• the Green Asset Ratio (GAR) which is the proportion of a banks assets invested in EU taxonomy aligned activities and Banking Book Taxonomy Alignment Ratio (BTAR) which is the measurement of consistency of a company’s financial reports and the EU taxonomy – to understand the extent to which they’re financing environmentally sustainable activities
  • fossil fuels, other carbon-intensive sectors, and the greenhouse gas emissions they’re financing.

What’s more, the European Central Bank’s Guide on Climate Related and Environmental Risks has specific provisions for real-estate portfolios. Financial institutions with such investments must monitor and manage their exposure to:

  • the physical risks associated with climate change
  • transition risks – such as policy initiatives on energy-efficiency standards
  • disclosure expectations – amount or proportion of carbon-related assets, carbon intensity etc.

Consumer and employee demands

Climate change is transforming what consumers and employees want from their homes and workplaces.

In the residential market, people are increasingly prioritising environmentally friendly homes. According to a 2020 survey by Savills, green credentials were important to 49% of people looking to buy a property.

Plus, in today’s inflationary climate, people recognise the cost savings that a more energy-efficient home can achieve.

Meanwhile, in the commercial space, UK law obliges businesses to reach net-zero carbon emissions by 2050. As a result, corporates are looking to invest in sustainable buildings – which will have the knock-on effect of reducing operational costs.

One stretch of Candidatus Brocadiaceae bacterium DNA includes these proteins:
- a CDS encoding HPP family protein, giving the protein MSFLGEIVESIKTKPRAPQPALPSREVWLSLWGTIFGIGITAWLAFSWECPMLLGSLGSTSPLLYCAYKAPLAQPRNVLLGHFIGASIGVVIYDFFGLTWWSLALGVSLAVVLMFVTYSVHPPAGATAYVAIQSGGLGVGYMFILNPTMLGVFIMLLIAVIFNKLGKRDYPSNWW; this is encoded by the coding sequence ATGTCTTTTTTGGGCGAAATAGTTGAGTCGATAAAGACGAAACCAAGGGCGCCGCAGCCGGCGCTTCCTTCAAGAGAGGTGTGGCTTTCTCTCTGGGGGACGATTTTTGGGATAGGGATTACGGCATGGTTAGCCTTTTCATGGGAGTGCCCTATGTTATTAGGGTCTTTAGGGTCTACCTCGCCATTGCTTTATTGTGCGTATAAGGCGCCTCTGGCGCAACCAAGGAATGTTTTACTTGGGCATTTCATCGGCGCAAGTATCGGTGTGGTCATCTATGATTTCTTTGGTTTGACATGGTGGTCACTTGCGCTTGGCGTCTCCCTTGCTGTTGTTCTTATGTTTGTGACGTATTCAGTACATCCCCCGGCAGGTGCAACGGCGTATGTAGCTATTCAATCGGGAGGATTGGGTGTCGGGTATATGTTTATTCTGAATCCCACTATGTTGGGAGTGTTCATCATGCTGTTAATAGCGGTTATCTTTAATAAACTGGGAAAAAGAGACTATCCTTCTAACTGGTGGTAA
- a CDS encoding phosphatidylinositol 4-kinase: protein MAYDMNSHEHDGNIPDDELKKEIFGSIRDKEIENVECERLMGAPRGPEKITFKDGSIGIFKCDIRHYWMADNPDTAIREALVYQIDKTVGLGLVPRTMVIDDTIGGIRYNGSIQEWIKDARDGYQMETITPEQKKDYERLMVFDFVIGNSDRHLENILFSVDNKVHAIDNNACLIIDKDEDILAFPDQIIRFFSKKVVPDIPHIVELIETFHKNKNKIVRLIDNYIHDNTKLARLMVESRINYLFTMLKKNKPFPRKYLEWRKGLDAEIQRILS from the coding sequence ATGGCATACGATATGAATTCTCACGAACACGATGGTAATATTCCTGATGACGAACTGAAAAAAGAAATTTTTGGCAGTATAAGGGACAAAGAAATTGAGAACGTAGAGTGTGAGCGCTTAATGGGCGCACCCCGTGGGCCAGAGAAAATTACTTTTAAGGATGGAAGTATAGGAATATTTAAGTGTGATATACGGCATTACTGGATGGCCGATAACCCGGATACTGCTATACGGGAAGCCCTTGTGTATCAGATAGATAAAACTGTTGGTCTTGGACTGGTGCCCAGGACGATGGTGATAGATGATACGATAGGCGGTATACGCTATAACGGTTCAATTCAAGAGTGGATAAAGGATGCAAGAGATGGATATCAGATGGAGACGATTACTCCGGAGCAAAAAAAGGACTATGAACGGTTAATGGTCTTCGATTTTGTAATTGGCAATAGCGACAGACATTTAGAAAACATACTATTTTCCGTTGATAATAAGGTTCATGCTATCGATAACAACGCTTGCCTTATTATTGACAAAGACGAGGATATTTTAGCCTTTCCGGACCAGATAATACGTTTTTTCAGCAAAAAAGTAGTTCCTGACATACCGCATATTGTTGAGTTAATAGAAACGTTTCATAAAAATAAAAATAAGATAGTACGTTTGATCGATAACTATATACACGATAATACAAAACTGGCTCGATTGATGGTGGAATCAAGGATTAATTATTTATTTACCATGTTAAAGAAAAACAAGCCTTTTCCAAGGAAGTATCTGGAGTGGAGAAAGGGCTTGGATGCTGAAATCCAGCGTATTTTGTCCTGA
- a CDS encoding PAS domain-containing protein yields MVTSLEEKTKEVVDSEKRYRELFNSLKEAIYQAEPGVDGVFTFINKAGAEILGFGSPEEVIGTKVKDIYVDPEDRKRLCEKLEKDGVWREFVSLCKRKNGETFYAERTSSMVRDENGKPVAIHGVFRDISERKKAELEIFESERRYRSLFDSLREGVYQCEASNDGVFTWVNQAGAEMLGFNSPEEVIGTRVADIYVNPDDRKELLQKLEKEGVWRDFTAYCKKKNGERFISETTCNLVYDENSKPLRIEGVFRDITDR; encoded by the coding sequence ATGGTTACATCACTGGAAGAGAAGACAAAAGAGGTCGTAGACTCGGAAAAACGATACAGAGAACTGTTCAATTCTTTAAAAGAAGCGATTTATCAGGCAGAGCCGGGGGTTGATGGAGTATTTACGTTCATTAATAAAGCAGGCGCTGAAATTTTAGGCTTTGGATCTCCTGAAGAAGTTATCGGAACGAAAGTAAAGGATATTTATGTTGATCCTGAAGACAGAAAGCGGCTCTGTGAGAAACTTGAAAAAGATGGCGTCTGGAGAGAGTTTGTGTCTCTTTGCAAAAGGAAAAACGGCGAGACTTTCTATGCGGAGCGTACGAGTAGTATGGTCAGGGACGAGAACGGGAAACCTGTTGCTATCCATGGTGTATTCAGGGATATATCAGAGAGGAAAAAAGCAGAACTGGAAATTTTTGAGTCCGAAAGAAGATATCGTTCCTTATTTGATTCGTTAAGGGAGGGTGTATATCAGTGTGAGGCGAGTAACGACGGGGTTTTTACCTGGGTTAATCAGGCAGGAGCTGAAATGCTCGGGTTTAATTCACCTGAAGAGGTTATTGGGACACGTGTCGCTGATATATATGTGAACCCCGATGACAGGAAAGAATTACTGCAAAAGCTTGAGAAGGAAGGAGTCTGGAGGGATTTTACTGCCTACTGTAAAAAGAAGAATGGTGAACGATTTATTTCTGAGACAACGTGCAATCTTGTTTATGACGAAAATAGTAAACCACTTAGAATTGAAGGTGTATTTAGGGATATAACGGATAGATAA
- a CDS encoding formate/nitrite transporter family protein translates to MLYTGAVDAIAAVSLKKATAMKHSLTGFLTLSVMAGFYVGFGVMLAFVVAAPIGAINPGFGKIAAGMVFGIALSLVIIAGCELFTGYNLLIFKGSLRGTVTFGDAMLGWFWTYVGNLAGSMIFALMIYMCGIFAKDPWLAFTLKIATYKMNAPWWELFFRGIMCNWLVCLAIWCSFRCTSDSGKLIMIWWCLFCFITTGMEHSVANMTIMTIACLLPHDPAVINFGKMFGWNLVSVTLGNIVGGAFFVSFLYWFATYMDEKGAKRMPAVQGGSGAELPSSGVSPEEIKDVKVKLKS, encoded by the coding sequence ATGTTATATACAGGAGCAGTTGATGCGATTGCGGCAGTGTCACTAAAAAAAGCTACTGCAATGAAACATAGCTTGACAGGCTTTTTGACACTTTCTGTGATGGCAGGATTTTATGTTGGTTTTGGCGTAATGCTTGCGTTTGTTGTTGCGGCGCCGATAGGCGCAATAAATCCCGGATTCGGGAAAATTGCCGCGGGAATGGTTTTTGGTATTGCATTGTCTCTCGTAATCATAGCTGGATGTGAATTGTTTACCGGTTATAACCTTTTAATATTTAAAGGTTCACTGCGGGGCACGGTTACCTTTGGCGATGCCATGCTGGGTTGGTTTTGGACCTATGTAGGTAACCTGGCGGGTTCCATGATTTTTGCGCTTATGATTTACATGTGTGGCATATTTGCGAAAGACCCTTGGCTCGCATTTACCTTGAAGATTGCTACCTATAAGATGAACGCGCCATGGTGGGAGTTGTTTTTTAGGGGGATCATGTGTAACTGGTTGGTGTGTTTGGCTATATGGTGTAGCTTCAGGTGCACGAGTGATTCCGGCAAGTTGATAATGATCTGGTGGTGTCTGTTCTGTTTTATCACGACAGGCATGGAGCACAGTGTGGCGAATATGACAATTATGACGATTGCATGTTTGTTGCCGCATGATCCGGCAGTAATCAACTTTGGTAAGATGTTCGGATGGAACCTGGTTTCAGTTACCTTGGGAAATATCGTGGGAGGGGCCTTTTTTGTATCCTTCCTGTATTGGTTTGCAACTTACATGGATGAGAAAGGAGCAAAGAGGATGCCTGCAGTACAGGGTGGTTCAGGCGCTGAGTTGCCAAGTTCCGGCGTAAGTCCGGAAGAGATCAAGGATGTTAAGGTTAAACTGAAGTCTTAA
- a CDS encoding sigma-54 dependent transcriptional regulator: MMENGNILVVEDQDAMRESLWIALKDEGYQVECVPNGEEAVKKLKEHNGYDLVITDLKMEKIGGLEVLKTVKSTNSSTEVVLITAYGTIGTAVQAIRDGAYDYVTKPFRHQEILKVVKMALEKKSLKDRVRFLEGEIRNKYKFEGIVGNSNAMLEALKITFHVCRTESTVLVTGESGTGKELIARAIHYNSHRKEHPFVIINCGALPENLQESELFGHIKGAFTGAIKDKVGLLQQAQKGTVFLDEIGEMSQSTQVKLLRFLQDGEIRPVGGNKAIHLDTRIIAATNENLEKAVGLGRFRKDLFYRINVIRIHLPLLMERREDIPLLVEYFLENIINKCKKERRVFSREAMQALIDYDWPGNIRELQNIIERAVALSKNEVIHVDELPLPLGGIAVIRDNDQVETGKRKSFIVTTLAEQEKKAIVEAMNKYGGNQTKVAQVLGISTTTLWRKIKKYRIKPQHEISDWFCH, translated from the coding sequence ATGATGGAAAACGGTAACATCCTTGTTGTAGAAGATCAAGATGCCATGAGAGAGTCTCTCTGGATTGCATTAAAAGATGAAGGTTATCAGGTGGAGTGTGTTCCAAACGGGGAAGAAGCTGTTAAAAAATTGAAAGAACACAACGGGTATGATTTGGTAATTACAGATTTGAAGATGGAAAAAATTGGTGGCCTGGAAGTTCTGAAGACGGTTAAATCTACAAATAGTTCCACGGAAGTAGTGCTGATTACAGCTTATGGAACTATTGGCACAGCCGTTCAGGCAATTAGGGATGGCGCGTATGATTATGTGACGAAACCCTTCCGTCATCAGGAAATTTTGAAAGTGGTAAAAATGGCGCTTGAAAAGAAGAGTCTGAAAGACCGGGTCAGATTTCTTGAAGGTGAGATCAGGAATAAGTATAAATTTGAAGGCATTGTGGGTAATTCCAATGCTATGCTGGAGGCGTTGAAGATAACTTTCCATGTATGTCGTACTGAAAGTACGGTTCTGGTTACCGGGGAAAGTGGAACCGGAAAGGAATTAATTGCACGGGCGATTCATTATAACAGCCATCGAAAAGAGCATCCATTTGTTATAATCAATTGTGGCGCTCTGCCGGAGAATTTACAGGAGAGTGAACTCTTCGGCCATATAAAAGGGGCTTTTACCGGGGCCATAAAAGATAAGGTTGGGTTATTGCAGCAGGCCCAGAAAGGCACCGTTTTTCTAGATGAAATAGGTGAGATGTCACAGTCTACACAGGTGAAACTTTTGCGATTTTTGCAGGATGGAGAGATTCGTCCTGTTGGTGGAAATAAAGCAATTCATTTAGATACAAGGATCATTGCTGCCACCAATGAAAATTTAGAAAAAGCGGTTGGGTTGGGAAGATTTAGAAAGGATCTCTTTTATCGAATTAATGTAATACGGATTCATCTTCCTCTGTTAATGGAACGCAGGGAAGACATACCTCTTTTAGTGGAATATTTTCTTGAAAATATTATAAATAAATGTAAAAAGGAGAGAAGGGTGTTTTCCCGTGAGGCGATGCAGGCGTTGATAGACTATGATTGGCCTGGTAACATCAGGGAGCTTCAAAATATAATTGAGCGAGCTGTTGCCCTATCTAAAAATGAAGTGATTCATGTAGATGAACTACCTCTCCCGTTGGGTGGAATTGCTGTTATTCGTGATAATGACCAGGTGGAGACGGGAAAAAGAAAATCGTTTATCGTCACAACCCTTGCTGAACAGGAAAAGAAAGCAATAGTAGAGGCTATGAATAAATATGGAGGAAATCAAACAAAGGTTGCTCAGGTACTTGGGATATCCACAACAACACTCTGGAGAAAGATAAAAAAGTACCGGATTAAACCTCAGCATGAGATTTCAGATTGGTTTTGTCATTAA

It will also enhance the employee value proposition. People are increasingly choosing to work for companies that reflect their environmental and social ideals.

All of which is being reflected in the real-estate market. Studies by the Massachusetts Institute of Technology indicate that globally, certified buildings offer a 7.7% rental premium per square foot ; and their leases last more than a year longer than those on non-certified assets. [1]

First steps

As we transition to a warmer world, the risks will become starker, and insuring assets will become more expensive. For real-estate organisations, the cost of inaction will be high.

However, decarbonising their portfolios is a daunting task. It can be difficult to know where to even begin.

To get started on your decarbonisation journey, we’d recommend considering the following steps:

  • Set credible carbon-emission reduction targets for your organisation.
  • Identify and adopt the most relevant reporting standards and frameworks.
  • Implement governance processes to enable more effective use of carbon data.
  • Identify the climate risks to your portfolio, and your likely future portfolio requirements in a warmer world with increased climate events.
  • Consider climate adaptation, biodiversity, material use and circular principles which, while are currently secondary factors to carbon are likely to see regulatory changes in the future.

KPMG’s experienced real-estate team offers in-depth knowledge, expertise and insights from across the sector. We can help you navigate a changing market – please get in touch to see how we can support your organisation.

[1]ESG: Shaping the Real Estate Landscape to Come – KPMG Luxembourg